The SRK/T formula, in particular, relies heavily on the K value to determine the ELP, and that does make sense in general: If the K is flat (low K value such as 38), the ELP will likely be more anterior and a lower IOL power will be determined. If the K is steep (high K value such as 50), the ELP will likely be more posterior and a higher IOL power will be determined.
However, when we look at the actual measured anterior chamber depth (ACD) of this patient from the biometer, it is 2.64 mm in the right eye. The third-generation formulae do not use the ACD as an input variable, so this value of 2.64 mm is not taken into account by the SRK/T (or the Holladay 1 or the Hoffer Q, for that matter).
If we use a fourth-generation formula that allows more input variables, then this ACD value helps determine the ELP for more accurate calculations. These formulae include the Holladay 2, the Haigis and Barrett Universal II.
Finally, there are newer methods of IOL power calculation that evolve with time because they are based on artificial intelligence, neural networks and machine learning. These include the Ladas Super Formula AI 2.0 and the Hill-RBF, which continue to improve with time. Any formula that does not evolve will eventually be phased out.
Getting back to this challenging case, our last calculation method is with the Ladas AI 2.0, which is available to all ophthalmologists worldwide at IOLcalc.com for free. This Super Formula has the benefit of many thousands of eyes worth of data and results. The patient underwent successful cataract surgery, the +10.5 D IOL was implanted, and the patient achieved the desired plano outcome. The Barrett Universal II was also quite close and would have left the patient about –0.4 D of myopia. The SRK/T was far off and would have resulted in a postop refraction of about –2.5 D of myopia (Figure 3).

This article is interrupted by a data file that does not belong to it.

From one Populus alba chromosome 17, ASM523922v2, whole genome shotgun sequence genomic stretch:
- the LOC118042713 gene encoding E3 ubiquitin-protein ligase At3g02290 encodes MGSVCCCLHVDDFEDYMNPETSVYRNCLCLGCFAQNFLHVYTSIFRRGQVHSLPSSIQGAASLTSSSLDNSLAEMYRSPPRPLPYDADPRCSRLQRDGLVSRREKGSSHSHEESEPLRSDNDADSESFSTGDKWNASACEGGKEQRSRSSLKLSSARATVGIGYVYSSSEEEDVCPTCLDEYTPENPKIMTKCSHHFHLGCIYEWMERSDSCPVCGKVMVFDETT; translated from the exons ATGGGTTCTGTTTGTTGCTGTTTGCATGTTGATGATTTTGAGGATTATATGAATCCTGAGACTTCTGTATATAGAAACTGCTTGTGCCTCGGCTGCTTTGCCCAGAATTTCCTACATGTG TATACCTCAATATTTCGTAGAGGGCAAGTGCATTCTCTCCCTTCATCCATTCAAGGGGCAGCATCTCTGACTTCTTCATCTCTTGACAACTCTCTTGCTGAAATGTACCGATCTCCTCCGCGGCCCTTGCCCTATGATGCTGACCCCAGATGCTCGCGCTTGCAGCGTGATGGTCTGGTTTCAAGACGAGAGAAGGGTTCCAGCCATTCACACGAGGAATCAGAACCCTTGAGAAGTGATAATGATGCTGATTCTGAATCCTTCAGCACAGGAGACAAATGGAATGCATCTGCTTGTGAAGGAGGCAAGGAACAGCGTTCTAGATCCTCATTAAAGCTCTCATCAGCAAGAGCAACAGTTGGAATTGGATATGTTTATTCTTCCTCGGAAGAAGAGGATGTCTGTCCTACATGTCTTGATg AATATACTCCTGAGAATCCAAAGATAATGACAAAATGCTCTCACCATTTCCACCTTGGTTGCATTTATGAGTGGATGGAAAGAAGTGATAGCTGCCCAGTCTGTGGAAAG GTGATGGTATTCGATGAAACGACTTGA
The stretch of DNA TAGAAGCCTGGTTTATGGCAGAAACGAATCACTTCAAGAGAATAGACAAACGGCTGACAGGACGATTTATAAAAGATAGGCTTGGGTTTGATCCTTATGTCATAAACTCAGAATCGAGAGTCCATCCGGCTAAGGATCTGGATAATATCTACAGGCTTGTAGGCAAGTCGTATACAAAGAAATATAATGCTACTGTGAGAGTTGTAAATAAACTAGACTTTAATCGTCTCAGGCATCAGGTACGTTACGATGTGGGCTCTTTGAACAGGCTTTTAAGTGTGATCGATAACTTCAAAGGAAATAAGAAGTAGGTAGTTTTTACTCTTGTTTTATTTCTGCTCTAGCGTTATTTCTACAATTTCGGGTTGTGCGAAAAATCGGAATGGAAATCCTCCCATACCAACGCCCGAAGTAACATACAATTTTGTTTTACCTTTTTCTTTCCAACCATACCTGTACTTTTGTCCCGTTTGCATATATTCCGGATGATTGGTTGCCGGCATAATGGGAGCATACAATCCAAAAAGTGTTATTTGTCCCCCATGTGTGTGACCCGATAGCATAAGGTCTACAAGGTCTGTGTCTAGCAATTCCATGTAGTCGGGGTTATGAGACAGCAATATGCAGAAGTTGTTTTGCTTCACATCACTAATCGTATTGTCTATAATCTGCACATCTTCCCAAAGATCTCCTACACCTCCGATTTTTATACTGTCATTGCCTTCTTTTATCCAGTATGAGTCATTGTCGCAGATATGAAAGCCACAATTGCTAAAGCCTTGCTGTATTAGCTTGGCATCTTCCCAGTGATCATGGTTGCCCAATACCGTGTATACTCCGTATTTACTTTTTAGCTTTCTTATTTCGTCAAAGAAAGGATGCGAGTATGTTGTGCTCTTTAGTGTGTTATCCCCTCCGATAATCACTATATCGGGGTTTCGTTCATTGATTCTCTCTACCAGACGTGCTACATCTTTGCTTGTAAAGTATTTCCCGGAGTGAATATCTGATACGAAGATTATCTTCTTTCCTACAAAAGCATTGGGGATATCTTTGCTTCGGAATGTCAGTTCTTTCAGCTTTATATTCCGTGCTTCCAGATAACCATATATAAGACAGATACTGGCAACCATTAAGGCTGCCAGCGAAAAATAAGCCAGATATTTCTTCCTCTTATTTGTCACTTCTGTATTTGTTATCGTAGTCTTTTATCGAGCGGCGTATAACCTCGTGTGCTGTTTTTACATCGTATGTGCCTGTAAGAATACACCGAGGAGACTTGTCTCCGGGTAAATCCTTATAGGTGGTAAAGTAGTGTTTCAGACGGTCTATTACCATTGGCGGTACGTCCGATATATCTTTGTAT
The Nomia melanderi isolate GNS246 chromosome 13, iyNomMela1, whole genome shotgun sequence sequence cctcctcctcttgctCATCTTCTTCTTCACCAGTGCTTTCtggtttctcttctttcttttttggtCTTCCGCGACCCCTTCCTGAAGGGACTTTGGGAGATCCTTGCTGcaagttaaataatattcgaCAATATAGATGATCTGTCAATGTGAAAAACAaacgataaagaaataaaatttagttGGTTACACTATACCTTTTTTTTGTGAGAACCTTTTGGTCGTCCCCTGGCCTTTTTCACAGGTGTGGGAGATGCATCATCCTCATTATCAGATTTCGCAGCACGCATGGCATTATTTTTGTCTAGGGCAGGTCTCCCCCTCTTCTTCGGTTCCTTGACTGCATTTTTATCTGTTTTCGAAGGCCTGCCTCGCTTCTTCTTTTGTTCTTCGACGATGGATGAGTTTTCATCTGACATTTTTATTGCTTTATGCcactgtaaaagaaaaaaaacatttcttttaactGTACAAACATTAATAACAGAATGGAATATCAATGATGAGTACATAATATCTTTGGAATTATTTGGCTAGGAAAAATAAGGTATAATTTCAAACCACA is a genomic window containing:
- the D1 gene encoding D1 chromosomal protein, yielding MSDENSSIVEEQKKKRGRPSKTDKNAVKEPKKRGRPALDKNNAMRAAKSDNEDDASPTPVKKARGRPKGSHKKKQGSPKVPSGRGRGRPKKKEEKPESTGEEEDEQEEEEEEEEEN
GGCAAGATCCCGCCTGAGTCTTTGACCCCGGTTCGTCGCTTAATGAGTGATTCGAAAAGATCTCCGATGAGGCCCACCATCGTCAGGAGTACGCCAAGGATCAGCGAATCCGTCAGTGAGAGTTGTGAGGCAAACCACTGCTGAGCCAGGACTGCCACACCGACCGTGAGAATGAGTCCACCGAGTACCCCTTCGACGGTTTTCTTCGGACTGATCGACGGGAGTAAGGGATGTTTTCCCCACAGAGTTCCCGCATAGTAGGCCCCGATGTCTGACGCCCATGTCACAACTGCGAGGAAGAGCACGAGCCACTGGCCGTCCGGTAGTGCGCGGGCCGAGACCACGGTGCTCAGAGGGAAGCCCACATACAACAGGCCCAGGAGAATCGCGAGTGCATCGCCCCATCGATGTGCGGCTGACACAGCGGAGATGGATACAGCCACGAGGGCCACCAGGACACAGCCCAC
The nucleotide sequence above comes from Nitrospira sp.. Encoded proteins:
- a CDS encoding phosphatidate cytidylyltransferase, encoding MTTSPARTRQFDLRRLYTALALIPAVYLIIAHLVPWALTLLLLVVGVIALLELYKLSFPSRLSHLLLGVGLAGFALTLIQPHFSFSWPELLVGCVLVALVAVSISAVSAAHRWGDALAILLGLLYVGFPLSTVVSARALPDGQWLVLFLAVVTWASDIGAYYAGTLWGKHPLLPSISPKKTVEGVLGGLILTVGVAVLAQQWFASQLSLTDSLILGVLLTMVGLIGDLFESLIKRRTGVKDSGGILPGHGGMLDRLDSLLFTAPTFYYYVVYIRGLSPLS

How powerful is this new artificial intelligence technology? A recent graduate of our UCLA ophthalmology residency program compared the different calculations using a neural network based on the framework of the Ladas Super Formula AI method, and the results were clearly the best, even with just 100 eyes. With 1,000 eyes, it was even better and more pronounced (Figure 4). And in the near future, we will be working with 100,000 eyes and even millions of eyes.
Change can be difficult to accept, but you must accept that artificial intelligence methods of IOL calculations will be the future. If you have any doubts about this, just remember that there is not a human on the planet who can beat artificial intelligence computers at chess, the Chinese game of Go or the Japanese game of shogi. And doing accurate IOL calculations is next.
Full videos and further explanation can be found at www.CataractCoach.com.
- For more information:
- Uday Devgan, MD, is in private practice at Devgan Eye Surgery, Chief of Ophthalmology at Olive View UCLA Medical Center and Clinical Professor of Ophthalmology at the Jules Stein Eye Institute, UCLA School of Medicine. He can be reached at 11600 Wilshire Blvd. #200, Los Angeles, CA 90025; email: firstname.lastname@example.org; website: www.CataractCoach.com.